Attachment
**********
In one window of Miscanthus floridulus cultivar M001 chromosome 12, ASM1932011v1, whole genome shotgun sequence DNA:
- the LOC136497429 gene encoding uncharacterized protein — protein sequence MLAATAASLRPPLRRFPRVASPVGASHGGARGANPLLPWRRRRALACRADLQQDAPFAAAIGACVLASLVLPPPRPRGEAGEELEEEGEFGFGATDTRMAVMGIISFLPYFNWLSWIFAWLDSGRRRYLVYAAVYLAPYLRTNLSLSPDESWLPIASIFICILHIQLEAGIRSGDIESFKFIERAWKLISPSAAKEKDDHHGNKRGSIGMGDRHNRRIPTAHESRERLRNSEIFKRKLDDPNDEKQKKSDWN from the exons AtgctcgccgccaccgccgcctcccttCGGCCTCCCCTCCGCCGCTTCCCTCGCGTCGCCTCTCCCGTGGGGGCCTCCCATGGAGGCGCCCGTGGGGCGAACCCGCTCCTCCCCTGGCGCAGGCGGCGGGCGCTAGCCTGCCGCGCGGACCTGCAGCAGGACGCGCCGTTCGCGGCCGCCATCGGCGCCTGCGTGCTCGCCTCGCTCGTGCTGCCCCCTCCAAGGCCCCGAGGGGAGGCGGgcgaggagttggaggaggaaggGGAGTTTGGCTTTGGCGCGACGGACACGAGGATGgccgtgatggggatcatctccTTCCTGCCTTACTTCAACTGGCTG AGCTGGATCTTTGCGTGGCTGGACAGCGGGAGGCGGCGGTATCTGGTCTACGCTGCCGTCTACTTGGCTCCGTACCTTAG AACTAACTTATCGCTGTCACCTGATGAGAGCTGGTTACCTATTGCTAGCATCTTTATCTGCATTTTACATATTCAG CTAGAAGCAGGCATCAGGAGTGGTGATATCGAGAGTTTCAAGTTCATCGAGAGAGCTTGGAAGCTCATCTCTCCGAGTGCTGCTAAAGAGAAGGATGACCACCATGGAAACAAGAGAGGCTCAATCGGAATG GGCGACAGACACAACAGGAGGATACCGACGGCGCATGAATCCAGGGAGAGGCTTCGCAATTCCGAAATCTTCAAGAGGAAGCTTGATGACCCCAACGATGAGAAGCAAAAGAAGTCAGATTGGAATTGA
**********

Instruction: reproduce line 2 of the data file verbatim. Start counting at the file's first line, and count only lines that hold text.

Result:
- the LOC136497429 gene encoding uncharacterized protein — protein sequence MLAATAASLRPPLRRFPRVASPVGASHGGARGANPLLPWRRRRALACRADLQQDAPFAAAIGACVLASLVLPPPRPRGEAGEELEEEGEFGFGATDTRMAVMGIISFLPYFNWLSWIFAWLDSGRRRYLVYAAVYLAPYLRTNLSLSPDESWLPIASIFICILHIQLEAGIRSGDIESFKFIERAWKLISPSAAKEKDDHHGNKRGSIGMGDRHNRRIPTAHESRERLRNSEIFKRKLDDPNDEKQKKSDWN from the exons AtgctcgccgccaccgccgcctcccttCGGCCTCCCCTCCGCCGCTTCCCTCGCGTCGCCTCTCCCGTGGGGGCCTCCCATGGAGGCGCCCGTGGGGCGAACCCGCTCCTCCCCTGGCGCAGGCGGCGGGCGCTAGCCTGCCGCGCGGACCTGCAGCAGGACGCGCCGTTCGCGGCCGCCATCGGCGCCTGCGTGCTCGCCTCGCTCGTGCTGCCCCCTCCAAGGCCCCGAGGGGAGGCGGgcgaggagttggaggaggaaggGGAGTTTGGCTTTGGCGCGACGGACACGAGGATGgccgtgatggggatcatctccTTCCTGCCTTACTTCAACTGGCTG AGCTGGATCTTTGCGTGGCTGGACAGCGGGAGGCGGCGGTATCTGGTCTACGCTGCCGTCTACTTGGCTCCGTACCTTAG AACTAACTTATCGCTGTCACCTGATGAGAGCTGGTTACCTATTGCTAGCATCTTTATCTGCATTTTACATATTCAG CTAGAAGCAGGCATCAGGAGTGGTGATATCGAGAGTTTCAAGTTCATCGAGAGAGCTTGGAAGCTCATCTCTCCGAGTGCTGCTAAAGAGAAGGATGACCACCATGGAAACAAGAGAGGCTCAATCGGAATG GGCGACAGACACAACAGGAGGATACCGACGGCGCATGAATCCAGGGAGAGGCTTCGCAATTCCGAAATCTTCAAGAGGAAGCTTGATGACCCCAACGATGAGAAGCAAAAGAAGTCAGATTGGAATTGA